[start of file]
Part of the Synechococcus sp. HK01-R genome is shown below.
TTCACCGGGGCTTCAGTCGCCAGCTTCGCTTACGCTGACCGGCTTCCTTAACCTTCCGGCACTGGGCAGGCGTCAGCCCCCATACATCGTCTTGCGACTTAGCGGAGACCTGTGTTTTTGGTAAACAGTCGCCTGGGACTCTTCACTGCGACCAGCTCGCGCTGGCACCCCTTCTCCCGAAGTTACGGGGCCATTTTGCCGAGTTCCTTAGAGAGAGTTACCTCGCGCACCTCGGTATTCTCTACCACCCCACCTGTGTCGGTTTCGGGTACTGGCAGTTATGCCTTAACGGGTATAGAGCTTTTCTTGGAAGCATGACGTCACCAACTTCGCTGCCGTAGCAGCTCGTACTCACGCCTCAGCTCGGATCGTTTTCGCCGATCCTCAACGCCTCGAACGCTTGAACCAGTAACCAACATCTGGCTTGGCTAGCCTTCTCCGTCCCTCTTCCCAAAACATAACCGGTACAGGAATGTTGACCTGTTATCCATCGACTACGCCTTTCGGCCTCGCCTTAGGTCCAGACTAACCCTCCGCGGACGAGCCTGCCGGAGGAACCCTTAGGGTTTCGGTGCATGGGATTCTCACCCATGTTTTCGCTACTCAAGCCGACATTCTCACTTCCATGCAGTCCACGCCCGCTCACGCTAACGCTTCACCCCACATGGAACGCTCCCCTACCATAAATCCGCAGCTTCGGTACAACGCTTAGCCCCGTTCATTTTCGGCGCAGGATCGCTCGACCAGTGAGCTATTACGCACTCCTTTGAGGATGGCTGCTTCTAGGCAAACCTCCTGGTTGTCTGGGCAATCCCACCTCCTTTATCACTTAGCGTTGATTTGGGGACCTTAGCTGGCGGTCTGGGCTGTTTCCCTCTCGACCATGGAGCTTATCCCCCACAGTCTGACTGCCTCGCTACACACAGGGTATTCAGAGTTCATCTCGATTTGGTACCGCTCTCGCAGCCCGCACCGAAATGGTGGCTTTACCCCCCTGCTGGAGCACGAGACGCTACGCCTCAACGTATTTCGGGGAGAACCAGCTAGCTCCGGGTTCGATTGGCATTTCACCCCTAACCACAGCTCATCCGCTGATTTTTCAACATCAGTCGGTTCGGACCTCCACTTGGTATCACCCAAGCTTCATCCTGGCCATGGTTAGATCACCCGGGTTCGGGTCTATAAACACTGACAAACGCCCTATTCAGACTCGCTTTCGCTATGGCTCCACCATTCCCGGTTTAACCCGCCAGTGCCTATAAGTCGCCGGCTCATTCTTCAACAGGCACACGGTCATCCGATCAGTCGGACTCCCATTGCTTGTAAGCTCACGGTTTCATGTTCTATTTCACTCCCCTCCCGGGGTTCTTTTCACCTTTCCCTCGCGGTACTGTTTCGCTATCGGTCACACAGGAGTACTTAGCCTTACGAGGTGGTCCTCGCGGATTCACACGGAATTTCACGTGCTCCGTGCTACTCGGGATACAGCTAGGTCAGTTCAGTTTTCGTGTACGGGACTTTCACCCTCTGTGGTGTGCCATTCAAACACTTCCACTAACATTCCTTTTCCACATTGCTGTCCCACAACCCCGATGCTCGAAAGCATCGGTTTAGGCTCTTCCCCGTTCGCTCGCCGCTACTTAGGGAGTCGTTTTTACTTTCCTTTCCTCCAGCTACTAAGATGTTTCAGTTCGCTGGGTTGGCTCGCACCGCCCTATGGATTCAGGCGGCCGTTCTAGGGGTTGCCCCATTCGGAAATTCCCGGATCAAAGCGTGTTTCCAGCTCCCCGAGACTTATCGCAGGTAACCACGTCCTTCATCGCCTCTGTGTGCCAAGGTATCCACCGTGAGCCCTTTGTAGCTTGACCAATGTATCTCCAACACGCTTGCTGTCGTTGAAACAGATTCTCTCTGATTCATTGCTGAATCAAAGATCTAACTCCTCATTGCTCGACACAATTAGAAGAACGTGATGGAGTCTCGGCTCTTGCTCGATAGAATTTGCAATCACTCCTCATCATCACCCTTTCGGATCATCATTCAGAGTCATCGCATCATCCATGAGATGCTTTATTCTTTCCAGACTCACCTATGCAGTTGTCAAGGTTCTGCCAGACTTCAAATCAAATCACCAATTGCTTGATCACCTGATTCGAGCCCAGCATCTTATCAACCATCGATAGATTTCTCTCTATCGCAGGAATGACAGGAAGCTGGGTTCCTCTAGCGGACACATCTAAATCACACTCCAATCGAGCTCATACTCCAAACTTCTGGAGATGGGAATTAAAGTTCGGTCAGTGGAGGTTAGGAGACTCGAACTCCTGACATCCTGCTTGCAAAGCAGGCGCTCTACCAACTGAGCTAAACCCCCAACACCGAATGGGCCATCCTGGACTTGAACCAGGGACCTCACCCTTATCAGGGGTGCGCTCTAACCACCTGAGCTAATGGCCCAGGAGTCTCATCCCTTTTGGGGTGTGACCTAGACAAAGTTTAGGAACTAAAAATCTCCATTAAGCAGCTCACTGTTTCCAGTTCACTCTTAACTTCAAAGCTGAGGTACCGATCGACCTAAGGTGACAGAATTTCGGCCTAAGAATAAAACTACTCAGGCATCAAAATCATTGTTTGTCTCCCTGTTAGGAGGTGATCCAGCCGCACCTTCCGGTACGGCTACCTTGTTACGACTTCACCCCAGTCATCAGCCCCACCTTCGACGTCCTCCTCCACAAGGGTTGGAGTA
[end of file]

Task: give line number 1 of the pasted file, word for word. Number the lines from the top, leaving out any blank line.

Part of the Synechococcus sp. HK01-R genome is shown below.